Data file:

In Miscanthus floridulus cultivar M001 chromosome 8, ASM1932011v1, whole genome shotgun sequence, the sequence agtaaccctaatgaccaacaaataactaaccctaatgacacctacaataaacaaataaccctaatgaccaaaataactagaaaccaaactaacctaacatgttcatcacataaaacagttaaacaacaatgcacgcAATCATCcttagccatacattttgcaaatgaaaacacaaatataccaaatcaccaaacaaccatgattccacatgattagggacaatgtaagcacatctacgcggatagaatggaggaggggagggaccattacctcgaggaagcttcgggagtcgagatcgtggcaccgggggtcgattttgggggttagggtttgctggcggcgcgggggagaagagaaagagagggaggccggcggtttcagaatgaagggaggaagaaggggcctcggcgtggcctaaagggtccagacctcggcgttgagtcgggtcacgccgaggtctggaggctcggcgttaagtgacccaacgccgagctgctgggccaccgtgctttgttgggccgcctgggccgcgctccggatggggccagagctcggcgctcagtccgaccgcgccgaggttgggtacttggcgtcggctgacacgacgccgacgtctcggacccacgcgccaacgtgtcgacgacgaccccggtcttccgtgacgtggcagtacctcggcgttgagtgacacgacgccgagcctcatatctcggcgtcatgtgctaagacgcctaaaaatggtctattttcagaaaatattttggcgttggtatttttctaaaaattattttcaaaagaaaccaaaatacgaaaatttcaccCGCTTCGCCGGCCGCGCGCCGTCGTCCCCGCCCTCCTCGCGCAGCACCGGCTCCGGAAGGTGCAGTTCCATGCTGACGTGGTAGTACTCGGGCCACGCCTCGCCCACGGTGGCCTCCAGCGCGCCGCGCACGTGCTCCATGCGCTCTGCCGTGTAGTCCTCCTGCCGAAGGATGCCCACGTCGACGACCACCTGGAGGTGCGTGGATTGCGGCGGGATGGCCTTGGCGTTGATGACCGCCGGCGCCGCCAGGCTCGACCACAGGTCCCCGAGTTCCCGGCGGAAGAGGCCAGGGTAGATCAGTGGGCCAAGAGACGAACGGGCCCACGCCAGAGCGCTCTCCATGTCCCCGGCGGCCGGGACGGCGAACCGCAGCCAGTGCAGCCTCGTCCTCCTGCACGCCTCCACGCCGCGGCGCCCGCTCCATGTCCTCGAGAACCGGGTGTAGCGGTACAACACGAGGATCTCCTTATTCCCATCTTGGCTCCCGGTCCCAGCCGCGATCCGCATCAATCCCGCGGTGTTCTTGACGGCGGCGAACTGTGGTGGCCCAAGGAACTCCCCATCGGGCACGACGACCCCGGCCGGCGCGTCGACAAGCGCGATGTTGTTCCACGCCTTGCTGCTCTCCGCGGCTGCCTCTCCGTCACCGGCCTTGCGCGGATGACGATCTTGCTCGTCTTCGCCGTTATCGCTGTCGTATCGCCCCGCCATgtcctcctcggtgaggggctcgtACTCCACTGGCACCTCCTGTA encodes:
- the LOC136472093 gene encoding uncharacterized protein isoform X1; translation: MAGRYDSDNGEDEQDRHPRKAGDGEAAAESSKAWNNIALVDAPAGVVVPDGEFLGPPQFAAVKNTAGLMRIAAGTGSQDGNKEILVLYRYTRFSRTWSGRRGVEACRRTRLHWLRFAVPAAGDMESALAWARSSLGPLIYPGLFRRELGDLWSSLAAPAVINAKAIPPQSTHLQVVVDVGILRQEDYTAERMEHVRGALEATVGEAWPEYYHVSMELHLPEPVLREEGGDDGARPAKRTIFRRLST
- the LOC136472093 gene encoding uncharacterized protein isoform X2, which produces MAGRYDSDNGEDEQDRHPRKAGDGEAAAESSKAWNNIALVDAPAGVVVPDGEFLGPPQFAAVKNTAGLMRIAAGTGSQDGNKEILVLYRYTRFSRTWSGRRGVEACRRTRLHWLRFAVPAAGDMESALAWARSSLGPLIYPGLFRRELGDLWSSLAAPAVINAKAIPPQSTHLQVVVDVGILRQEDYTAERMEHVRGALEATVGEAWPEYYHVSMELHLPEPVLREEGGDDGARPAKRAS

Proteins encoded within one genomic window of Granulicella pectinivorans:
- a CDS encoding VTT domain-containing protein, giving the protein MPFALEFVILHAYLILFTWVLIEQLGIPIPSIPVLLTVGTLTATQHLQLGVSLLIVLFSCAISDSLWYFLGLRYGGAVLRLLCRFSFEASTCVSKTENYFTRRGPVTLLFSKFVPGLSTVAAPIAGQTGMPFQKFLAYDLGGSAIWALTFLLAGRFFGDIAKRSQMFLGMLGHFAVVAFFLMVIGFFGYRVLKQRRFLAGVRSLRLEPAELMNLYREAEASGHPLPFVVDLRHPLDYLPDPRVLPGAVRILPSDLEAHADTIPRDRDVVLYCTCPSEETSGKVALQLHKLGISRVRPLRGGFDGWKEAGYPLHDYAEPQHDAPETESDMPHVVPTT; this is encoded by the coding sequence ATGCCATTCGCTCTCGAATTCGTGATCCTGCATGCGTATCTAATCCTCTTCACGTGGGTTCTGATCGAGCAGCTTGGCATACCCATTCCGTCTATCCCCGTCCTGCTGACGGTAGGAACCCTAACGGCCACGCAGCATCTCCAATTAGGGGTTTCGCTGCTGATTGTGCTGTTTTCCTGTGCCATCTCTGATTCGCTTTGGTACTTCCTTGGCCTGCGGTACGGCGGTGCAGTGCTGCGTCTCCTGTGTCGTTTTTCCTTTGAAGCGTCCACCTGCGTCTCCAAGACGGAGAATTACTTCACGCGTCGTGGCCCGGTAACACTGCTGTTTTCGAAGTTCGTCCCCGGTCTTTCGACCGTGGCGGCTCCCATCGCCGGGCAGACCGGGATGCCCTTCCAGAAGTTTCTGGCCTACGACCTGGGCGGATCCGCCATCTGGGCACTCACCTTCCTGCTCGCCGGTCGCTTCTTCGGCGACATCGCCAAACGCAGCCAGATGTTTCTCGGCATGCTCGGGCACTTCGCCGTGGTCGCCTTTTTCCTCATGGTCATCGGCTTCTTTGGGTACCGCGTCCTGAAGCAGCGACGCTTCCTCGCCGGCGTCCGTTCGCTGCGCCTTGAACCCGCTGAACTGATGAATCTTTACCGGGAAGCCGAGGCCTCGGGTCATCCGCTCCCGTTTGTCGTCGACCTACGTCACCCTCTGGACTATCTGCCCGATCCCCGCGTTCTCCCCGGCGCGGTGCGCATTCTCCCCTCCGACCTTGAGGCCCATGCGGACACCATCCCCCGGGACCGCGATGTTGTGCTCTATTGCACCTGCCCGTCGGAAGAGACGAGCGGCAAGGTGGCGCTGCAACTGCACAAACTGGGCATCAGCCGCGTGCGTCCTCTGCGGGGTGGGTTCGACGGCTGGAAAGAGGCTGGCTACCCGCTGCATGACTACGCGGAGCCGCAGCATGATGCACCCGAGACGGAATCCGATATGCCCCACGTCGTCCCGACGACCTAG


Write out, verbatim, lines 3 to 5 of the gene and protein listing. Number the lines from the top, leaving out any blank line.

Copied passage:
- the LOC136472093 gene encoding uncharacterized protein isoform X2, which produces MAGRYDSDNGEDEQDRHPRKAGDGEAAAESSKAWNNIALVDAPAGVVVPDGEFLGPPQFAAVKNTAGLMRIAAGTGSQDGNKEILVLYRYTRFSRTWSGRRGVEACRRTRLHWLRFAVPAAGDMESALAWARSSLGPLIYPGLFRRELGDLWSSLAAPAVINAKAIPPQSTHLQVVVDVGILRQEDYTAERMEHVRGALEATVGEAWPEYYHVSMELHLPEPVLREEGGDDGARPAKRAS

Proteins encoded within one genomic window of Granulicella pectinivorans:
- a CDS encoding VTT domain-containing protein, giving the protein MPFALEFVILHAYLILFTWVLIEQLGIPIPSIPVLLTVGTLTATQHLQLGVSLLIVLFSCAISDSLWYFLGLRYGGAVLRLLCRFSFEASTCVSKTENYFTRRGPVTLLFSKFVPGLSTVAAPIAGQTGMPFQKFLAYDLGGSAIWALTFLLAGRFFGDIAKRSQMFLGMLGHFAVVAFFLMVIGFFGYRVLKQRRFLAGVRSLRLEPAELMNLYREAEASGHPLPFVVDLRHPLDYLPDPRVLPGAVRILPSDLEAHADTIPRDRDVVLYCTCPSEETSGKVALQLHKLGISRVRPLRGGFDGWKEAGYPLHDYAEPQHDAPETESDMPHVVPTT; this is encoded by the coding sequence ATGCCATTCGCTCTCGAATTCGTGATCCTGCATGCGTATCTAATCCTCTTCACGTGGGTTCTGATCGAGCAGCTTGGCATACCCATTCCGTCTATCCCCGTCCTGCTGACGGTAGGAACCCTAACGGCCACGCAGCATCTCCAATTAGGGGTTTCGCTGCTGATTGTGCTGTTTTCCTGTGCCATCTCTGATTCGCTTTGGTACTTCCTTGGCCTGCGGTACGGCGGTGCAGTGCTGCGTCTCCTGTGTCGTTTTTCCTTTGAAGCGTCCACCTGCGTCTCCAAGACGGAGAATTACTTCACGCGTCGTGGCCCGGTAACACTGCTGTTTTCGAAGTTCGTCCCCGGTCTTTCGACCGTGGCGGCTCCCATCGCCGGGCAGACCGGGATGCCCTTCCAGAAGTTTCTGGCCTACGACCTGGGCGGATCCGCCATCTGGGCACTCACCTTCCTGCTCGCCGGTCGCTTCTTCGGCGACATCGCCAAACGCAGCCAGATGTTTCTCGGCATGCTCGGGCACTTCGCCGTGGTCGCCTTTTTCCTCATGGTCATCGGCTTCTTTGGGTACCGCGTCCTGAAGCAGCGACGCTTCCTCGCCGGCGTCCGTTCGCTGCGCCTTGAACCCGCTGAACTGATGAATCTTTACCGGGAAGCCGAGGCCTCGGGTCATCCGCTCCCGTTTGTCGTCGACCTACGTCACCCTCTGGACTATCTGCCCGATCCCCGCGTTCTCCCCGGCGCGGTGCGCATTCTCCCCTCCGACCTTGAGGCCCATGCGGACACCATCCCCCGGGACCGCGATGTTGTGCTCTATTGCACCTGCCCGTCGGAAGAGACGAGCGGCAAGGTGGCGCTGCAACTGCACAAACTGGGCATCAGCCGCGTGCGTCCTCTGCGGGGTGGGTTCGACGGCTGGAAAGAGGCTGGCTACCCGCTGCATGACTACGCGGAGCCGCAGCATGATGCACCCGAGACGGAATCCGATATGCCCCACGTCGTCCCGACGACCTAG